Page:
Reviews /

How to Teach Grown-Ups about Pluto

Authored by Dean Regas
Illustrated by Aaron Blecher
Published by Brittanica Books

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This fun and fact-packed little book takes a sly, sideways look at the solar system, entertaining its young (and older) readers with its humorous take on the science of the universe.

If you’re reading this review, chances are you are a grown-up. And I’m afraid we are the butt of many of the jokes here (as you could guess from the title (“Your grown-up may still be confused” the book tells us, half-way through!) Well, we did grow up in ancient times, where science wasn’t as advanced as it is now and our teachers only taught us what they knew at the time to be true. Unfortunately, at least regarding Pluto, our learning was WRONG. Pluto is not a planet. (Though we were still first with the ‘best’ jokes of course and I see they crop up perennially fresh even here – “‘Uranus is wiggling’…fnar, fnar”)

One of the book’s many strengths is how it takes a ‘small’ focus in a huge topic. By drawing attention to Pluto alone, so many of the basic facts about the solar system are learned too – orbits, moons, celestial bodies, the history of planet discovery… In a storm of books about the solar system, How to teach Grown-Ups… is reassuringly and sensibly anchored a cogent, focused narrative that follows Pluto’s story throughout. In many ways, it is the book I would use to introduce the topic of Space in upper Key Stage 2 as it guides and introduces young readers through some potentially baffling material that in other books becomes overwhelming. (Look at how brilliantly it finally summarises the Classification of Planets on page 54!).

Kids do deserve the full picture and there is remarkable detail to be enjoyed in the story of the grinding decision-making around Pluto’s status, including first-hand, up-to-the-minute recounts of conversations with Mike Brown, a scientist hard at work discovering bodies in the Kuiper Belt, Pluto’s ‘homeland’. When I have told my classes about existence of Makemake and Eris, they have been visibly excited – more things that are out there?! – and this excitement is what inspires children of today to become scientists and discoverers themselves. To see this excitement in book form (as we do with Regas’ book) is just what the astronomer ordered!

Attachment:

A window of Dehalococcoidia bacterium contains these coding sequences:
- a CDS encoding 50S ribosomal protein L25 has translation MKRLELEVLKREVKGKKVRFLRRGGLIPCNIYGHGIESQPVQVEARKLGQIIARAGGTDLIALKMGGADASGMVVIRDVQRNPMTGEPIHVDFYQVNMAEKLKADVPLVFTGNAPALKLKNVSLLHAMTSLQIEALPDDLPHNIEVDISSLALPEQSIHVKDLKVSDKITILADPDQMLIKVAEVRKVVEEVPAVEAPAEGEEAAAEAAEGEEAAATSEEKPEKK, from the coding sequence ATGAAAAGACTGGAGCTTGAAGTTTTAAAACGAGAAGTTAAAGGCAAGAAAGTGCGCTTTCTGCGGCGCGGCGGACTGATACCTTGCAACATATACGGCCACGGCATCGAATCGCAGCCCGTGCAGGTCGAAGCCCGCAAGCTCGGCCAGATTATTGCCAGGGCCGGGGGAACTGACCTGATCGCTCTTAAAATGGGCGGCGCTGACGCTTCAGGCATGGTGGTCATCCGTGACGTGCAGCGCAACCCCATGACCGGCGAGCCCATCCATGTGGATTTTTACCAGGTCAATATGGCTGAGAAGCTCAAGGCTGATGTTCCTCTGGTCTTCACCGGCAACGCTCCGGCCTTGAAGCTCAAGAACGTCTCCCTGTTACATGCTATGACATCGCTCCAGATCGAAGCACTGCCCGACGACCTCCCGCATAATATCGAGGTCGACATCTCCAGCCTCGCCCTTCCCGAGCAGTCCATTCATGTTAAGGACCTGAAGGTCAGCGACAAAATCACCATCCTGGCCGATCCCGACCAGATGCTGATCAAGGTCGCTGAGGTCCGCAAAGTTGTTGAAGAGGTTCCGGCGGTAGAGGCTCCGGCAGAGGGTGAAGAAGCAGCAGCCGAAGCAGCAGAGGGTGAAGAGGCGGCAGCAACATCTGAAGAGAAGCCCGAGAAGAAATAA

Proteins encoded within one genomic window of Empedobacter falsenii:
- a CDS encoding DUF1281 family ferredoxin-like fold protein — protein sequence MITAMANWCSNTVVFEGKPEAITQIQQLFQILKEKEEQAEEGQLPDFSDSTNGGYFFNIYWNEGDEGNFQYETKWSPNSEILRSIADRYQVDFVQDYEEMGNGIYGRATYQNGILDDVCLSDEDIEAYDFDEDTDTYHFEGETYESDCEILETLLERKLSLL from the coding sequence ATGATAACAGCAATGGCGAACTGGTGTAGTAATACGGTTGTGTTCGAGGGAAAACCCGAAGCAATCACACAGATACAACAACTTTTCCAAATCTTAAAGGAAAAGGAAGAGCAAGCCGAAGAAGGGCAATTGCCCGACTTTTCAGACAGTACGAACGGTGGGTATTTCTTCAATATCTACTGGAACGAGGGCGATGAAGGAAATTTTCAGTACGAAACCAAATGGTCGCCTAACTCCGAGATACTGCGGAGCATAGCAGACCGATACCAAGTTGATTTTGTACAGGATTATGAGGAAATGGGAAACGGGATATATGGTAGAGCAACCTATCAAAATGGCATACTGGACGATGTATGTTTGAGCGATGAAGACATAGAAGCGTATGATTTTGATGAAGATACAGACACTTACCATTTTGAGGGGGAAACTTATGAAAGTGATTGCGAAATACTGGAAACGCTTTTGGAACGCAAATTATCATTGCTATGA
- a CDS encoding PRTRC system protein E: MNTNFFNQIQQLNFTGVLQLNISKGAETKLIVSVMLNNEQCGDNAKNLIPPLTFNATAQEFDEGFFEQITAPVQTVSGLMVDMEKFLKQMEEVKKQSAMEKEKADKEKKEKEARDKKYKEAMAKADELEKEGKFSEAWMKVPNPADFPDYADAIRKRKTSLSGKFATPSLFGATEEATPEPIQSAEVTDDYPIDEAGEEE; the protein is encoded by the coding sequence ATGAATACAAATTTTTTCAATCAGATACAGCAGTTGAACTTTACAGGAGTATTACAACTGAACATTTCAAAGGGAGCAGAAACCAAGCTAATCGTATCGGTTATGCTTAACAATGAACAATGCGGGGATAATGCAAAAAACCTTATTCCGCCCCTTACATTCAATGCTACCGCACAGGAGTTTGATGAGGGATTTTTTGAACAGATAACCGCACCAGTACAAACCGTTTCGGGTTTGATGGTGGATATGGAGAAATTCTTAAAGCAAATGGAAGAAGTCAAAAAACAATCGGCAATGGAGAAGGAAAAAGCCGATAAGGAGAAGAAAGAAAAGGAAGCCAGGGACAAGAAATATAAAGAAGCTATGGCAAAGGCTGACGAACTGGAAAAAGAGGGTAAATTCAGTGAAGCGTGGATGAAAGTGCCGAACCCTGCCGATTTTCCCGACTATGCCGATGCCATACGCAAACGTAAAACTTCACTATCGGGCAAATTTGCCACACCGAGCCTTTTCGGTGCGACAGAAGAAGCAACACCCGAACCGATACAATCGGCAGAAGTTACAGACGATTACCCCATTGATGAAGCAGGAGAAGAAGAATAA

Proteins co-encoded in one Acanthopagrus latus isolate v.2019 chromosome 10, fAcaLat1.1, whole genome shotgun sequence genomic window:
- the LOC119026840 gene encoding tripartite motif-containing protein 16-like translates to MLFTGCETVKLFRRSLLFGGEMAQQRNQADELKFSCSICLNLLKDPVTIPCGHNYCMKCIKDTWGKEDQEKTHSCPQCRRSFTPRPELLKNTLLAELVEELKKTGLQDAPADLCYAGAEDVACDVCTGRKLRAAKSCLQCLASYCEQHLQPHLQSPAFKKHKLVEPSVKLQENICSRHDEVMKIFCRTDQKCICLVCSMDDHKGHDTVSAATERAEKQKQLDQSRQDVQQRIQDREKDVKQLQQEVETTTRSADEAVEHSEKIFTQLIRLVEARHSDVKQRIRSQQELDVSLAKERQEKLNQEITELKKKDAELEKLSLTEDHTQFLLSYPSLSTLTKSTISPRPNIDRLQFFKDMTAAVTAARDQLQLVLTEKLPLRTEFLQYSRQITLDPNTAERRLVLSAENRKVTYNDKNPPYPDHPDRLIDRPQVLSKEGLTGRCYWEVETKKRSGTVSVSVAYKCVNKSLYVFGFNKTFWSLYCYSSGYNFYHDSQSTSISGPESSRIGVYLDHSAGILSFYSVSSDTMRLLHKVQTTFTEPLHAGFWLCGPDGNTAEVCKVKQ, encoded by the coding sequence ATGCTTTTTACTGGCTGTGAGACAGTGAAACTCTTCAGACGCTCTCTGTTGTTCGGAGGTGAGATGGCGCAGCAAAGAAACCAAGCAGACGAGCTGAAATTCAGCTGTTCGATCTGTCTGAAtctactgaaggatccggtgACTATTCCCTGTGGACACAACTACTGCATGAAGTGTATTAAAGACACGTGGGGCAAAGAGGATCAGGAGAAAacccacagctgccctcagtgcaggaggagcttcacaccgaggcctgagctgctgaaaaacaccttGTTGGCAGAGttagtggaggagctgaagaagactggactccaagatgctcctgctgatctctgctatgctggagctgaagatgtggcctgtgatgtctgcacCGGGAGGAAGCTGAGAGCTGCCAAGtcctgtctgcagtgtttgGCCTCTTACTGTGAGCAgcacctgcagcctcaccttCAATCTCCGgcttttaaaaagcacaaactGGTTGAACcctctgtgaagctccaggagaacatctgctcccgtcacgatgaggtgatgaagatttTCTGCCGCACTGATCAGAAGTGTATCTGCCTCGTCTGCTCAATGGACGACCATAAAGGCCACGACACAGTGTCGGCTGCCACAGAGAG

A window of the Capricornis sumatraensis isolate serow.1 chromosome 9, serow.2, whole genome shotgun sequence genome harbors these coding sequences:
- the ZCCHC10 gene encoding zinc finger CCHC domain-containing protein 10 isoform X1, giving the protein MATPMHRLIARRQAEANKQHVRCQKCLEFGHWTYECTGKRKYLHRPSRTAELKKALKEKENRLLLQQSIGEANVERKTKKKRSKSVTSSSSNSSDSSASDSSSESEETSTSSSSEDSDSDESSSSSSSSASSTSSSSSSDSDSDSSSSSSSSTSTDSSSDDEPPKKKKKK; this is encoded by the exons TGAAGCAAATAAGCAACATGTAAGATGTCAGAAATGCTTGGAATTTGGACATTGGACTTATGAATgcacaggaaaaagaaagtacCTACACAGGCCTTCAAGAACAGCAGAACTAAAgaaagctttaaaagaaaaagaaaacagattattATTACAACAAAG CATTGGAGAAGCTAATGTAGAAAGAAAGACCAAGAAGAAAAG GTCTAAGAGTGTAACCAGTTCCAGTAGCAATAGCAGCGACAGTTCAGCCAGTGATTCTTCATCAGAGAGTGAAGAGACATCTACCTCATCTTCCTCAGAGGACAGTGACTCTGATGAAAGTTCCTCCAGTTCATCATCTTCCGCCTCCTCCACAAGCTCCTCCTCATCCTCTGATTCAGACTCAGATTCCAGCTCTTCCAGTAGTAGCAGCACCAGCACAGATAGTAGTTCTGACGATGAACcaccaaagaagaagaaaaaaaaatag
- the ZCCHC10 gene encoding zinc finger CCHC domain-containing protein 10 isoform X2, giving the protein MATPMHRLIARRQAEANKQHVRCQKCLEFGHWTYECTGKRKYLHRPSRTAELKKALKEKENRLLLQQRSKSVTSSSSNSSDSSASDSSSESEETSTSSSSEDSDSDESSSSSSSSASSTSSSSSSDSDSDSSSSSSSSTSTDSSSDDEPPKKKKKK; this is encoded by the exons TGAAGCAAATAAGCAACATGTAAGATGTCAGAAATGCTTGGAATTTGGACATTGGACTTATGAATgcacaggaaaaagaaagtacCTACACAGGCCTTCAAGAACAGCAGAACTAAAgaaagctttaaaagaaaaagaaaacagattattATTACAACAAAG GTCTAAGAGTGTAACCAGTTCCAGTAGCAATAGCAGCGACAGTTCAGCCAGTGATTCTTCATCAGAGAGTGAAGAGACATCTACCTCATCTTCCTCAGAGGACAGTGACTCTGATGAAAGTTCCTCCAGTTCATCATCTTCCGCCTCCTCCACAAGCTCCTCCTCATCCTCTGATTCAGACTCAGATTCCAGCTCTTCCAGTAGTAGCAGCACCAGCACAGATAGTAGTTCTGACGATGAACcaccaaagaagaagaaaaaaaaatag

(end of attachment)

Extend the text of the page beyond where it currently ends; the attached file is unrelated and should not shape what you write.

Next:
The general tone is light; the facts authentic but breezily introduced – you want to keep reading and it’s effortless to do so. There is great depth to the discussion though, with some pretty complex ideas and the professional difficulties of astronomy expertly described throughout. Very occasionally, the ‘breeze’  results in a slightly ‘surface’ or even flippant coverage of detail: one ‘Fast Fact’ tells us that ‘Although it would be really cool if they did, Neptune and Pluto will never run into each other” yet gives no explanation why, doubly intriguing when the diagram right next to the fact shows the paths of the two bodies crossing at four different places (“How do scientists know that they won’t cross? Why wouldn’t they ever cross?”). I also found some parts a little clunky in terms of the aim for the humour – the Five Stages of Grief, even when transposed into amusing pictures, is not what I think many children would ‘get’, though maybe that’s the point – maybe this is a book for grown-ups to share with their children, to teach them covertly while at the same time having a laugh together.

The illustrations in How to teach Grown-Ups…  are there to teach (‘I’m eccentric,’ cries a raspberry-blowing Pluto as it flies round its elliptic orbit – spot on!) but generally to entertain. They will help to attract and keep the attention of younger readers and are the perfect foil to the equally entertaining (though determinedly factual) prose.

Diversity is sensitively clear in the pictures throughout with different ethnicities and disability portrayed – so important for every child to see themselves positively represented, each to see themselves as a possible scientist of tomorrow. There is also a good portion of the book given over to Neil deGrasse Tyson’s work in the field and in the fleeting discussion of Neptune’s discovery, both author and illustrator ensure that Caroline Hershel is deservedly recognised alongside her brother’s fame.

Overall, a book that, personally, I have very much enjoyed and from which I have learned a lot to put right my own sadly lacking education(!), though its tone may not be everyone’s cup of tea. A very good primer, though, that wears its learning lightly and one that I’m certain will be very popular with children (and even their misguided grown-ups) everywhere.